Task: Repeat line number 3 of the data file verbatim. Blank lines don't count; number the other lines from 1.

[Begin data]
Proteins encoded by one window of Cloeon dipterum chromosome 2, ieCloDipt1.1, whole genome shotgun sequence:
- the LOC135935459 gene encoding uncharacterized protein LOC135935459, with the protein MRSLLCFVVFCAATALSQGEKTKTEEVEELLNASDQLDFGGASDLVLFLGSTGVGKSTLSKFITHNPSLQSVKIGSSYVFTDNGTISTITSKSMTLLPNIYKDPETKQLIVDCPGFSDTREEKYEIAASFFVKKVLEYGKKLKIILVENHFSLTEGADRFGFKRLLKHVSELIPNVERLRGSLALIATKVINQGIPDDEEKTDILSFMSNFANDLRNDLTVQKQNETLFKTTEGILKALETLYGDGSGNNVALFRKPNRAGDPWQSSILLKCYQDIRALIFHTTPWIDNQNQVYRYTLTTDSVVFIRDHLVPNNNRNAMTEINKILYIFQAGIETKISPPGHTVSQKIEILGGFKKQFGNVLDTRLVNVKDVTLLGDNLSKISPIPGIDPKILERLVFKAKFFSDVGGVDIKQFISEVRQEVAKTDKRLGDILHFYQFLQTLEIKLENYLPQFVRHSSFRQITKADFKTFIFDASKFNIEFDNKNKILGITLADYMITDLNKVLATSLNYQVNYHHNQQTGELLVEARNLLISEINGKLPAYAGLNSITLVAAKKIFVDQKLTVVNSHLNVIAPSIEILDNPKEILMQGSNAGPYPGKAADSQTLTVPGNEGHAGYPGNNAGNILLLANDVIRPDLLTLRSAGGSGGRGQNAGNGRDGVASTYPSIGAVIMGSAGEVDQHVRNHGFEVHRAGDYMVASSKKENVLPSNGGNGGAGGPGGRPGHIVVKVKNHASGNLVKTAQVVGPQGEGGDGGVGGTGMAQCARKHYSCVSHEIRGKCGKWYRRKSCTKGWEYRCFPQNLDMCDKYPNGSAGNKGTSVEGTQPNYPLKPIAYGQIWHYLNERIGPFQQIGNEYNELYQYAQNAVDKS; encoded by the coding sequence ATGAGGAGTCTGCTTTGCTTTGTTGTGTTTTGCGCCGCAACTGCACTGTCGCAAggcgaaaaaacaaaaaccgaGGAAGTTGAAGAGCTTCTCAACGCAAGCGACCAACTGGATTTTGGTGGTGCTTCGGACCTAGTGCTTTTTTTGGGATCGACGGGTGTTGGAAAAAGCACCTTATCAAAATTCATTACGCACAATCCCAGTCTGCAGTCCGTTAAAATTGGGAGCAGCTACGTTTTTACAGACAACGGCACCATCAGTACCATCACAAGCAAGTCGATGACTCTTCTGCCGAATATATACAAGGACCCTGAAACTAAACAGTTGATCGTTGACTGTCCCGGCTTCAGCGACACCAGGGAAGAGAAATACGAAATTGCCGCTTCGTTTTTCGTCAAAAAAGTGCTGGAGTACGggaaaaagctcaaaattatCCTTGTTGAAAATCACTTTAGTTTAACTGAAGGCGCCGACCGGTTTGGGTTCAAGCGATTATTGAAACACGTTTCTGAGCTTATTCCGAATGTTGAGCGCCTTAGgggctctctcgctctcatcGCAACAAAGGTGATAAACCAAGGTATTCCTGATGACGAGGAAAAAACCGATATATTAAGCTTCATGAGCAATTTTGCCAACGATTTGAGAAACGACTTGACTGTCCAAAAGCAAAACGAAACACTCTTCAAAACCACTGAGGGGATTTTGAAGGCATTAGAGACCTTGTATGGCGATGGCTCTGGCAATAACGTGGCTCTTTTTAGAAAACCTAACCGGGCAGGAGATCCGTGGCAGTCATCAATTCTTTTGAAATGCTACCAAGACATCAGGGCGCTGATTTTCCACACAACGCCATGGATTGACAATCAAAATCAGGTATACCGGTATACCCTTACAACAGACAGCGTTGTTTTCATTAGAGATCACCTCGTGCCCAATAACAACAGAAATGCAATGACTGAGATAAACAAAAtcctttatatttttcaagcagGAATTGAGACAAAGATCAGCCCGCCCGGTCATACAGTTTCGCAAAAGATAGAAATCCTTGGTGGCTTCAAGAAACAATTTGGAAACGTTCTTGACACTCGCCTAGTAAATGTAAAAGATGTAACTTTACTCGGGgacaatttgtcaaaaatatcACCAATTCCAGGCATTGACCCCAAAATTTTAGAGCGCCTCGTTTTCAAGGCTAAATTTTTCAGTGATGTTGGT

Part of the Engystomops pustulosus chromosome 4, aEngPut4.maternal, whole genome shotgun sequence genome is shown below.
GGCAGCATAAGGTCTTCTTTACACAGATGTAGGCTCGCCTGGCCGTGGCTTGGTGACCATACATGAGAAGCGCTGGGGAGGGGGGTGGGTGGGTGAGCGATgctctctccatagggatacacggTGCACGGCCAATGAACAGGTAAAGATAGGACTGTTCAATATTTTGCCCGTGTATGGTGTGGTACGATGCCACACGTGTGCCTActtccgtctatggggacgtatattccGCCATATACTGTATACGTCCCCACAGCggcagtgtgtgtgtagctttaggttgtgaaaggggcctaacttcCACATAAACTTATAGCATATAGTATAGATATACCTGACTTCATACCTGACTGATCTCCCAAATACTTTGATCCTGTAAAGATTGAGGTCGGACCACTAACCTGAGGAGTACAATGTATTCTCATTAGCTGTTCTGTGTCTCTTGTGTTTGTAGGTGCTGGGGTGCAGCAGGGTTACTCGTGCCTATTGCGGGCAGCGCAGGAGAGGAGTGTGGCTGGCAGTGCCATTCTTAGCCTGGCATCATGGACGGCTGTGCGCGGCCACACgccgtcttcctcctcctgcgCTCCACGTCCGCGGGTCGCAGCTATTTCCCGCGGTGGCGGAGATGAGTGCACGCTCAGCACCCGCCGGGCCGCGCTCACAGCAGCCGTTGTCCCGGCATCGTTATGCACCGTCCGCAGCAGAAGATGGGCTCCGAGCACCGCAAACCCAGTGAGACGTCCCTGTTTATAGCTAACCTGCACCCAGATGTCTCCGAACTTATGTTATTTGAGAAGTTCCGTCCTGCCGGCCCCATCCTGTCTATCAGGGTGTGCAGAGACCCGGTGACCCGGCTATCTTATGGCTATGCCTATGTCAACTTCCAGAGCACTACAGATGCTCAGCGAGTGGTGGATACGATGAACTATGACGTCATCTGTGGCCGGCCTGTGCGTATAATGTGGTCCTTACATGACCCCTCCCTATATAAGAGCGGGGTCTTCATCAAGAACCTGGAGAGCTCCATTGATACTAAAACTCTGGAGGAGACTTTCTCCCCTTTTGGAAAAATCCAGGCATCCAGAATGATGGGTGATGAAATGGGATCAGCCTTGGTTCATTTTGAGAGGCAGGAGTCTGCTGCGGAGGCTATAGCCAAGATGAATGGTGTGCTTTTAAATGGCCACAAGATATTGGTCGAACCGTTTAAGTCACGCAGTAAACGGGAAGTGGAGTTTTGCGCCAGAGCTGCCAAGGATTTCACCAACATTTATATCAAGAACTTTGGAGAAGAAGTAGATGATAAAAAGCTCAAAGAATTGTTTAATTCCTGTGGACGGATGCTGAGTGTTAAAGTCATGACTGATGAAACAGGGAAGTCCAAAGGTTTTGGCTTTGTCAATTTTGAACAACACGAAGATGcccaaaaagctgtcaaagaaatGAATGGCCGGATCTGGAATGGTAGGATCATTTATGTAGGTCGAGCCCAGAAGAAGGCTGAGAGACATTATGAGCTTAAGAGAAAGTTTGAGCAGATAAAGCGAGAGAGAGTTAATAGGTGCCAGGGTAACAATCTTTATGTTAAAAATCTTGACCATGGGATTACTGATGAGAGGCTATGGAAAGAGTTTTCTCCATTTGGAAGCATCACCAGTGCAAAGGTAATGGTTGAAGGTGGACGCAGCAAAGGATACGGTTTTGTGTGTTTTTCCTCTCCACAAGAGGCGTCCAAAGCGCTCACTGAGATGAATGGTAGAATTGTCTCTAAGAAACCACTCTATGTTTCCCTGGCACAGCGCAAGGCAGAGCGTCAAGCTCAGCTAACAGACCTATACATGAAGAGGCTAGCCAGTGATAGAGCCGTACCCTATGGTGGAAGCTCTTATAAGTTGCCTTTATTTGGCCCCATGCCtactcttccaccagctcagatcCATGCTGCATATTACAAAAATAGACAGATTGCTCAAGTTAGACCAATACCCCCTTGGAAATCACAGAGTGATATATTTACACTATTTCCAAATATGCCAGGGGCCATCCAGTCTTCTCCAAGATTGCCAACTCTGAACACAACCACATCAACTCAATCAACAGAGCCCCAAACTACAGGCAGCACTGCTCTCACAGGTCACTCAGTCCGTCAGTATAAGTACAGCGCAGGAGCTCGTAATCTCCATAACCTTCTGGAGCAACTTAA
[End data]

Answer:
Part of the Engystomops pustulosus chromosome 4, aEngPut4.maternal, whole genome shotgun sequence genome is shown below.